This year, astronomers – both professional and amateur, have been able to see extreme storms on the usually bland visible surface of planet Uranus.
The weather on Uranus is incredibly active, say scientists, but they’re not sure why. Heidi Hammel of the Association of Universities for Research in Astronomyis part of the team that first noticed the activity when observing the planet with adaptive optics on the W. M. Keck Observatory in Hawaii. She said:
This type of activity would have been expected in 2007, when Uranus’s once-every-42-year equinox occurred and the sun shined directly on the equator. But we predicted that such activity would have died down by now. Why we see these incredible storms now is beyond anybody’s guess.
In all, the team detected eight large storms on Uranus’s northern hemisphere when observing the planet with the Keck Observatory on August 5 and 6. One was the brightest storm ever seen on Uranus.
When amateur astronomers heard about the activity, they turned their telescopes on the planet and were amazed to see a bright blotch on the surface of a normally boring blue dot.
French amateur astronomer Marc Delcroix works for an auto-parts supplier in Toulouse and has been observing the skies – Jupiter in particular – with his backyard telescope since 2006. Delcroix said:
I was thrilled to see such activity on Uranus. Getting details on Mars, Jupiter or Saturn is now routine, but seeing detail on Uranus and Neptune is the new frontier for us amateurs and I did not want to miss that. I was so happy to confirm myself these first amateur images on this bright storm on Uranus, feeling I was living a very special moment for planetary amateur astronomy.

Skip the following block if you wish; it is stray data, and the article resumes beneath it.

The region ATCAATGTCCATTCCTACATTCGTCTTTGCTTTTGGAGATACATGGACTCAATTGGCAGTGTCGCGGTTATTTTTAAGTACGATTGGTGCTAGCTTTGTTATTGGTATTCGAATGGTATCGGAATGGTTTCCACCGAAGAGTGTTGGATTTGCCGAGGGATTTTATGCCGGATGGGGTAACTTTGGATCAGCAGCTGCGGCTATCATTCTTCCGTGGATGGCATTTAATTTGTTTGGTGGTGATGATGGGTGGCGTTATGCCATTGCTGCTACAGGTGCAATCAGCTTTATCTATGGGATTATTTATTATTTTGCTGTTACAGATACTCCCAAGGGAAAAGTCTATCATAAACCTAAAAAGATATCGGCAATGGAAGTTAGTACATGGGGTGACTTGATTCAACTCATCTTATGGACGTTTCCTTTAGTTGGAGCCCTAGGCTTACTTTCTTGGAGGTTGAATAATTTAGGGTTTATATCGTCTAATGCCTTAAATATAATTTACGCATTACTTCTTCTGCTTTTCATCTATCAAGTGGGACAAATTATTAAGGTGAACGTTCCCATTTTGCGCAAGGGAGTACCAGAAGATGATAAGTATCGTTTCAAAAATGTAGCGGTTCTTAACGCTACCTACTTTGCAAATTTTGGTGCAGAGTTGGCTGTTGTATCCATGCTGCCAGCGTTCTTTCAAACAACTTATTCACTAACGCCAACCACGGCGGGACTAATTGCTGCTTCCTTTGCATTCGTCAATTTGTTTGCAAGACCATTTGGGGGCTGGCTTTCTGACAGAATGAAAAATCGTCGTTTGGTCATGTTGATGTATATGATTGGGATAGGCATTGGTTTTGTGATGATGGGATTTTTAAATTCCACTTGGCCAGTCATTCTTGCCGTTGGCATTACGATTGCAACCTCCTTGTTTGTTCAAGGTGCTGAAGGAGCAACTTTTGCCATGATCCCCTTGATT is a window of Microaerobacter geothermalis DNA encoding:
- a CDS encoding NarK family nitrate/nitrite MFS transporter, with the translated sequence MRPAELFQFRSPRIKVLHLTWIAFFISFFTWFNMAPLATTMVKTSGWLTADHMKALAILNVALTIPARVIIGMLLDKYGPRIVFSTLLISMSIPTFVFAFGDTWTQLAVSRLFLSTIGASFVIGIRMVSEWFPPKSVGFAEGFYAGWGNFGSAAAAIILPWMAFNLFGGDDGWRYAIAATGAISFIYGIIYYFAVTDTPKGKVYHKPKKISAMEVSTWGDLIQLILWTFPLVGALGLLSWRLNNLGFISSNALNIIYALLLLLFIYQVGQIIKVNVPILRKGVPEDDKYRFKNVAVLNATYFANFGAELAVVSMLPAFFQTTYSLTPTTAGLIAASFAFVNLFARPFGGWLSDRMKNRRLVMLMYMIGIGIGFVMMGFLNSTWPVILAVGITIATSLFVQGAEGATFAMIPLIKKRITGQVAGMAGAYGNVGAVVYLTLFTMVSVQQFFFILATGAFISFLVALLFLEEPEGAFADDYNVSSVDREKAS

Interestingly, the extremely bright storm seen by the 10-meter Keck II telescope in the near infrared is not the one seen by the amateurs, which is much deeper in the atmosphere than the one that initially caused all the excitement.
Uranus is an ice giant, about four times the diameter of Earth, with an atmosphere of hydrogen and helium, with just a bit of methane to give it a blue tint. Because it is so distant – 19 times farther from the sun than Earth – astronomers were able to see little detail on its surface until adaptive optics on both Keck Observatory telescopes revealed features much like those on Jupiter.
Because Uranus has no internal source of heat, its atmospheric activity was thought to be driven solely by sunlight, which is now weak in the northern hemisphere. Hence astronomers were surprised when these observations showed such intense activity.